WASHINGTON -- Wimbledon rebel Jeff Tarango took the court yesterday against 14th seed Byron Black, and Tarango did not disappoint fans who packed the grandstand at the Legg Mason Tennis Classic despite the afternoon heat.
Tarango lost to Black, 6-3, 5-7, 6-3, in a hard-fought match that was not without some controversy.
Throughout the match, Tarango questioned calls. Things got heated in the third set when Tarango was down 2-3 and apparently hit a crosscourt backhand winner on the baseline. The ball was called out and Tarango erupted.
"No way," Tarango screamed to veteran chair umpire Norm Chryst.
After that, Tarango told Black, "Byron, you're a man of honor. In the press conference, please tell them how that ball was."
That remark fired up the 58th-ranked Black, who went on to win that game.
"When we had that confrontation, I got more fired up," Black, 25, said. "You've got to play by the calls. If we were playing with no linesman, I might have given him the call. But I've got to play by the rules. I was mad because he shouldn't talk to me. It's not my call."
Behind a boisterous crowd, Tarango had some fans cheering when he won points, and some heckling him when he disputed calls. One in particular yelled out when Tarango was preparing for an overhead that he eventually hit deep.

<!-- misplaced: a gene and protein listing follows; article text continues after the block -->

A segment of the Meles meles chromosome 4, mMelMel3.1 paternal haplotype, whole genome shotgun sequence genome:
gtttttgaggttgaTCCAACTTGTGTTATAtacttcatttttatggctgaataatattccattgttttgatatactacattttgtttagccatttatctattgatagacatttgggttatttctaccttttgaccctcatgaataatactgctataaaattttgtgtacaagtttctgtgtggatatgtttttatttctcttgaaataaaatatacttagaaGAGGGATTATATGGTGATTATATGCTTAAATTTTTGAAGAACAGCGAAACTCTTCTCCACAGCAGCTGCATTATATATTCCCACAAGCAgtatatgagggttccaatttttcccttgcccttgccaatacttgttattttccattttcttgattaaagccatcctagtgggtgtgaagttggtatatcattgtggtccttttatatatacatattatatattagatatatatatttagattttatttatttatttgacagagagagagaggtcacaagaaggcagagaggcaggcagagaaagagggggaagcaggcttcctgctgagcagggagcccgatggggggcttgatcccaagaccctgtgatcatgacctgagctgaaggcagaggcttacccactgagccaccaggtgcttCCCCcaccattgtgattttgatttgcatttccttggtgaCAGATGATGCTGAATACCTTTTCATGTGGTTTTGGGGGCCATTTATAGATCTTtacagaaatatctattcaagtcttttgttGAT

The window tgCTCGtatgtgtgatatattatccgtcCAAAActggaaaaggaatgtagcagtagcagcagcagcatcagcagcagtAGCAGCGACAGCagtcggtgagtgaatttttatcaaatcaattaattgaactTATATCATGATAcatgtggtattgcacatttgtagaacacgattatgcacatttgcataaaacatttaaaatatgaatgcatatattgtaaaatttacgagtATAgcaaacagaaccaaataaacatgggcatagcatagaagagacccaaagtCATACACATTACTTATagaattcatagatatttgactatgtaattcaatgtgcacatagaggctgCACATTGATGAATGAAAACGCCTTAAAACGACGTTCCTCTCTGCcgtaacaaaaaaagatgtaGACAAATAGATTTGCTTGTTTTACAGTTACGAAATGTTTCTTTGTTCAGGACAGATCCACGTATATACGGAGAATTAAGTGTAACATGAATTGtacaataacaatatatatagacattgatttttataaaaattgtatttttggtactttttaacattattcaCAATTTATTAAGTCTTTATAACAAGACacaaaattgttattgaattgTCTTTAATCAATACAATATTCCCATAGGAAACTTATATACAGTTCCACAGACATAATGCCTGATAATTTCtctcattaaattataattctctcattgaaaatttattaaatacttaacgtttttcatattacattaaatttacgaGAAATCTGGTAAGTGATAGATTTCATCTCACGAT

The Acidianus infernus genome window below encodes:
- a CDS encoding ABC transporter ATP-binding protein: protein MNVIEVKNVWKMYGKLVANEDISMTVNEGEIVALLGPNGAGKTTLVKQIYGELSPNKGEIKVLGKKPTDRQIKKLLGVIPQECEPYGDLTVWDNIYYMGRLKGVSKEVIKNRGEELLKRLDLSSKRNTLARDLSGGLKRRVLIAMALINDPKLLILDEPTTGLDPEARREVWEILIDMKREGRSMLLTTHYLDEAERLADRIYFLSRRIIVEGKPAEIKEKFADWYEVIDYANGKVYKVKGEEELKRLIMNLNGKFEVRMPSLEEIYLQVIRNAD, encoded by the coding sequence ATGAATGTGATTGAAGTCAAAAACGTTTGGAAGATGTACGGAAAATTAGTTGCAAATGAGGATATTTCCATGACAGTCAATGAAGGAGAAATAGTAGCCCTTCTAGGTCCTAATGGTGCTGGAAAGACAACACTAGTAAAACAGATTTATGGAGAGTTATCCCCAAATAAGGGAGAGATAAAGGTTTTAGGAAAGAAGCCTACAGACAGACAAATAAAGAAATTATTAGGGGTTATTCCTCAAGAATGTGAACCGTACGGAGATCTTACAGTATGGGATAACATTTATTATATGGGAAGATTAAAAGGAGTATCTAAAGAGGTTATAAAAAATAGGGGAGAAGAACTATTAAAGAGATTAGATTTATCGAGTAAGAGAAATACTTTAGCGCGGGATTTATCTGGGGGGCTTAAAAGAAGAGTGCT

Despite the loss, Tarango, 26, said he was happy with his effort. He did admit that the ATP investigation into his allegations of umpire Bruno Rebeuh's favoritism has been wearing a bit on him. Tarango made the charges after walking out on his third-round match at Wimbledon two weeks ago and was fined $15,500.
Edberg gets easy win
Defending champion Stefan Edberg made his stadium court debut last night, easily defeating Michael Tebbutt, 6-2, 6-2, before 6,320.
Edberg's only challenge might have been a sore shoulder that has been bothering him since Wimbledon.
Despite some serving problems, Edberg found time to entertain fans with on-court antics.
Serving regularly between 98-110 mph on his first serve, Edberg served an ace that registered 187 mph on the radar gun board.
The reading was clearly a mistake and brought a chuckle from Edberg, who raised his arms up and had to take a second look at the board.
When asked by a fan about the serve afterward in the ATP's question-and-answer session, Edberg said, "I served 50 miles faster than [Greg] Rusedski [who holds the fastest recorded serve this year at 137 mph]. That was something, wasn't it?"